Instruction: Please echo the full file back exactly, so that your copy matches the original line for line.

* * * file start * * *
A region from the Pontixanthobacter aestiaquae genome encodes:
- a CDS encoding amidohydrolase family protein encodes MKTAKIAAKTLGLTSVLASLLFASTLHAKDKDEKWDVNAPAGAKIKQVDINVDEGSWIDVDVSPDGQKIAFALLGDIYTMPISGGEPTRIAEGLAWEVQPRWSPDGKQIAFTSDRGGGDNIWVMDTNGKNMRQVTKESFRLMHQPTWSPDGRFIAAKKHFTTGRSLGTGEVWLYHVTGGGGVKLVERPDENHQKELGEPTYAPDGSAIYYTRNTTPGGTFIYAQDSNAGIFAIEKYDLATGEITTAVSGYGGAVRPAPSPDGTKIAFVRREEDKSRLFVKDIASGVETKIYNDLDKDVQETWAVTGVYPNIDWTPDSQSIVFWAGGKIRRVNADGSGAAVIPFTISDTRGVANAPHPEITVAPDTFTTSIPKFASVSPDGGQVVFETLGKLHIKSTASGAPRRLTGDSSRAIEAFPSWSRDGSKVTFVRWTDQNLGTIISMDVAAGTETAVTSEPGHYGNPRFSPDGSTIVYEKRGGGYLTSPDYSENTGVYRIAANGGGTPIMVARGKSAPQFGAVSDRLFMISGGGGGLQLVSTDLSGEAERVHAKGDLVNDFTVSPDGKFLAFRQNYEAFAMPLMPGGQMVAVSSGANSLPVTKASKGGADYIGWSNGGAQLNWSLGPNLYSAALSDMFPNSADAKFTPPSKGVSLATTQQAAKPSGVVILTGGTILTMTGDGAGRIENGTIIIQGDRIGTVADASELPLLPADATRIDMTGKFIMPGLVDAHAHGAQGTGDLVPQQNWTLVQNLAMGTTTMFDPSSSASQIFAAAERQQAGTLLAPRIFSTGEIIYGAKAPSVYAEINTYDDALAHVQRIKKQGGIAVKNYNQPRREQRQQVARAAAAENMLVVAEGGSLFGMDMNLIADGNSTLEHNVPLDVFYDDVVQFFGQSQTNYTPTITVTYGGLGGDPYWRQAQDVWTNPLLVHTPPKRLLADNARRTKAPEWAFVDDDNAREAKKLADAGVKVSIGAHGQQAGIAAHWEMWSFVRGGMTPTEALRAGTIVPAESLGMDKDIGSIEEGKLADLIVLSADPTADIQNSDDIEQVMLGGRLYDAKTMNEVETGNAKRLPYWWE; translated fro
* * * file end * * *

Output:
A region from the Pontixanthobacter aestiaquae genome encodes:
- a CDS encoding amidohydrolase family protein encodes MKTAKIAAKTLGLTSVLASLLFASTLHAKDKDEKWDVNAPAGAKIKQVDINVDEGSWIDVDVSPDGQKIAFALLGDIYTMPISGGEPTRIAEGLAWEVQPRWSPDGKQIAFTSDRGGGDNIWVMDTNGKNMRQVTKESFRLMHQPTWSPDGRFIAAKKHFTTGRSLGTGEVWLYHVTGGGGVKLVERPDENHQKELGEPTYAPDGSAIYYTRNTTPGGTFIYAQDSNAGIFAIEKYDLATGEITTAVSGYGGAVRPAPSPDGTKIAFVRREEDKSRLFVKDIASGVETKIYNDLDKDVQETWAVTGVYPNIDWTPDSQSIVFWAGGKIRRVNADGSGAAVIPFTISDTRGVANAPHPEITVAPDTFTTSIPKFASVSPDGGQVVFETLGKLHIKSTASGAPRRLTGDSSRAIEAFPSWSRDGSKVTFVRWTDQNLGTIISMDVAAGTETAVTSEPGHYGNPRFSPDGSTIVYEKRGGGYLTSPDYSENTGVYRIAANGGGTPIMVARGKSAPQFGAVSDRLFMISGGGGGLQLVSTDLSGEAERVHAKGDLVNDFTVSPDGKFLAFRQNYEAFAMPLMPGGQMVAVSSGANSLPVTKASKGGADYIGWSNGGAQLNWSLGPNLYSAALSDMFPNSADAKFTPPSKGVSLATTQQAAKPSGVVILTGGTILTMTGDGAGRIENGTIIIQGDRIGTVADASELPLLPADATRIDMTGKFIMPGLVDAHAHGAQGTGDLVPQQNWTLVQNLAMGTTTMFDPSSSASQIFAAAERQQAGTLLAPRIFSTGEIIYGAKAPSVYAEINTYDDALAHVQRIKKQGGIAVKNYNQPRREQRQQVARAAAAENMLVVAEGGSLFGMDMNLIADGNSTLEHNVPLDVFYDDVVQFFGQSQTNYTPTITVTYGGLGGDPYWRQAQDVWTNPLLVHTPPKRLLADNARRTKAPEWAFVDDDNAREAKKLADAGVKVSIGAHGQQAGIAAHWEMWSFVRGGMTPTEALRAGTIVPAESLGMDKDIGSIEEGKLADLIVLSADPTADIQNSDDIEQVMLGGRLYDAKTMNEVETGNAKRLPYWWE; translated fro